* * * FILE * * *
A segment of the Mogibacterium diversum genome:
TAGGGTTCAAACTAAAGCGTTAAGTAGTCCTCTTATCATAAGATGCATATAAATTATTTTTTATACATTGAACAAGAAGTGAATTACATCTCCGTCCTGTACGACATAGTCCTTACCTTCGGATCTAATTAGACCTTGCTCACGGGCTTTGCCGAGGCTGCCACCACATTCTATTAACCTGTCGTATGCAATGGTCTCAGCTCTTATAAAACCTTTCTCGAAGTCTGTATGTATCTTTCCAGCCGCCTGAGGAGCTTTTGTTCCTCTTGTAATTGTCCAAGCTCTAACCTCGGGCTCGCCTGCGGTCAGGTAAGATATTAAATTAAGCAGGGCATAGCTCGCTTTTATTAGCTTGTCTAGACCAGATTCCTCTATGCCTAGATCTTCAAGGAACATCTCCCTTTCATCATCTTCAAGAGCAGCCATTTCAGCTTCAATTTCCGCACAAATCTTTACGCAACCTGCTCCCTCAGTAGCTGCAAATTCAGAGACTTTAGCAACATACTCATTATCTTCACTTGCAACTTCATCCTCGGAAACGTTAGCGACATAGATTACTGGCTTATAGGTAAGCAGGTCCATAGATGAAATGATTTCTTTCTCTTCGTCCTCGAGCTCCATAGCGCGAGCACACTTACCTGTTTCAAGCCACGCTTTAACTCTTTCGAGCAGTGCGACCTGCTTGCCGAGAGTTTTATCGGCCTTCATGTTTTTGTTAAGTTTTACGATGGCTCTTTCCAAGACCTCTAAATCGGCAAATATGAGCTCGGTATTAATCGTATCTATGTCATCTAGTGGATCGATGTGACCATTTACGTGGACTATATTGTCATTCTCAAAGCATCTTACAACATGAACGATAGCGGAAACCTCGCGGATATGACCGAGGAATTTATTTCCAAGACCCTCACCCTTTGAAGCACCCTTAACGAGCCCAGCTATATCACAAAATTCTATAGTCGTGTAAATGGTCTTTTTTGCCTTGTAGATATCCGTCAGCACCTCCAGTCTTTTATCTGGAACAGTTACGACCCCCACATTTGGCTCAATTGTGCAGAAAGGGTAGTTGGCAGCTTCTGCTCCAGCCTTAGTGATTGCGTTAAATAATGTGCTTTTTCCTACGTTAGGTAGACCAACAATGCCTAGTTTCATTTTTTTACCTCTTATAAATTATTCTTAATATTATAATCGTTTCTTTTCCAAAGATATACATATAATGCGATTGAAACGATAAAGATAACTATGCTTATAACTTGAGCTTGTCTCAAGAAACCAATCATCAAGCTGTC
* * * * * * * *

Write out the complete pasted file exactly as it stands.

A segment of the Mogibacterium diversum genome:
TAGGGTTCAAACTAAAGCGTTAAGTAGTCCTCTTATCATAAGATGCATATAAATTATTTTTTATACATTGAACAAGAAGTGAATTACATCTCCGTCCTGTACGACATAGTCCTTACCTTCGGATCTAATTAGACCTTGCTCACGGGCTTTGCCGAGGCTGCCACCACATTCTATTAACCTGTCGTATGCAATGGTCTCAGCTCTTATAAAACCTTTCTCGAAGTCTGTATGTATCTTTCCAGCCGCCTGAGGAGCTTTTGTTCCTCTTGTAATTGTCCAAGCTCTAACCTCGGGCTCGCCTGCGGTCAGGTAAGATATTAAATTAAGCAGGGCATAGCTCGCTTTTATTAGCTTGTCTAGACCAGATTCCTCTATGCCTAGATCTTCAAGGAACATCTCCCTTTCATCATCTTCAAGAGCAGCCATTTCAGCTTCAATTTCCGCACAAATCTTTACGCAACCTGCTCCCTCAGTAGCTGCAAATTCAGAGACTTTAGCAACATACTCATTATCTTCACTTGCAACTTCATCCTCGGAAACGTTAGCGACATAGATTACTGGCTTATAGGTAAGCAGGTCCATAGATGAAATGATTTCTTTCTCTTCGTCCTCGAGCTCCATAGCGCGAGCACACTTACCTGTTTCAAGCCACGCTTTAACTCTTTCGAGCAGTGCGACCTGCTTGCCGAGAGTTTTATCGGCCTTCATGTTTTTGTTAAGTTTTACGATGGCTCTTTCCAAGACCTCTAAATCGGCAAATATGAGCTCGGTATTAATCGTATCTATGTCATCTAGTGGATCGATGTGACCATTTACGTGGACTATATTGTCATTCTCAAAGCATCTTACAACATGAACGATAGCGGAAACCTCGCGGATATGACCGAGGAATTTATTTCCAAGACCCTCACCCTTTGAAGCACCCTTAACGAGCCCAGCTATATCACAAAATTCTATAGTCGTGTAAATGGTCTTTTTTGCCTTGTAGATATCCGTCAGCACCTCCAGTCTTTTATCTGGAACAGTTACGACCCCCACATTTGGCTCAATTGTGCAGAAAGGGTAGTTGGCAGCTTCTGCTCCAGCCTTAGTGATTGCGTTAAATAATGTGCTTTTTCCTACGTTAGGTAGACCAACAATGCCTAGTTTCATTTTTTTACCTCTTATAAATTATTCTTAATATTATAATCGTTTCTTTTCCAAAGATATACATATAATGCGATTGAAACGATAAAGATAACTATGCTTATAACTTGAGCTTGTCTCAAGAAACCAATCATCAAGCTGTC